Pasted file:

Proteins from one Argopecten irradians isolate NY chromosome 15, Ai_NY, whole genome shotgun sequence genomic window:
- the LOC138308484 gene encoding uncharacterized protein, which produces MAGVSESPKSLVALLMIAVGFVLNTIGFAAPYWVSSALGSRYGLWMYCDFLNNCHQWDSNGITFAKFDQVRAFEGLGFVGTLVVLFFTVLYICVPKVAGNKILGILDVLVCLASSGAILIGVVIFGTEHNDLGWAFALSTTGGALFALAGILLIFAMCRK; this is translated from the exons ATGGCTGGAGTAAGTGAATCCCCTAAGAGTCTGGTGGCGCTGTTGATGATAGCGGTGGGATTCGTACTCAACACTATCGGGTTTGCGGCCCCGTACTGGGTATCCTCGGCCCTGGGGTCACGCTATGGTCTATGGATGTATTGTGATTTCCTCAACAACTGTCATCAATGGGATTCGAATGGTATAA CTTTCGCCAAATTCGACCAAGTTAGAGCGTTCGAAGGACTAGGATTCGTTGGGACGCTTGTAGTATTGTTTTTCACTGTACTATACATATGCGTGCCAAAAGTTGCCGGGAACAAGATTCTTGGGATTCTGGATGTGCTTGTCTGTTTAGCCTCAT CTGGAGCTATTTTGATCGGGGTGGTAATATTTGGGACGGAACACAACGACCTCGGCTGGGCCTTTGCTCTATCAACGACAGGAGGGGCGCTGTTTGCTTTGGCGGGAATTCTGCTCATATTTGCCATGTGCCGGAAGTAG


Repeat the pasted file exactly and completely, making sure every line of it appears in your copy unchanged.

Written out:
Proteins from one Argopecten irradians isolate NY chromosome 15, Ai_NY, whole genome shotgun sequence genomic window:
- the LOC138308484 gene encoding uncharacterized protein, which produces MAGVSESPKSLVALLMIAVGFVLNTIGFAAPYWVSSALGSRYGLWMYCDFLNNCHQWDSNGITFAKFDQVRAFEGLGFVGTLVVLFFTVLYICVPKVAGNKILGILDVLVCLASSGAILIGVVIFGTEHNDLGWAFALSTTGGALFALAGILLIFAMCRK; this is translated from the exons ATGGCTGGAGTAAGTGAATCCCCTAAGAGTCTGGTGGCGCTGTTGATGATAGCGGTGGGATTCGTACTCAACACTATCGGGTTTGCGGCCCCGTACTGGGTATCCTCGGCCCTGGGGTCACGCTATGGTCTATGGATGTATTGTGATTTCCTCAACAACTGTCATCAATGGGATTCGAATGGTATAA CTTTCGCCAAATTCGACCAAGTTAGAGCGTTCGAAGGACTAGGATTCGTTGGGACGCTTGTAGTATTGTTTTTCACTGTACTATACATATGCGTGCCAAAAGTTGCCGGGAACAAGATTCTTGGGATTCTGGATGTGCTTGTCTGTTTAGCCTCAT CTGGAGCTATTTTGATCGGGGTGGTAATATTTGGGACGGAACACAACGACCTCGGCTGGGCCTTTGCTCTATCAACGACAGGAGGGGCGCTGTTTGCTTTGGCGGGAATTCTGCTCATATTTGCCATGTGCCGGAAGTAG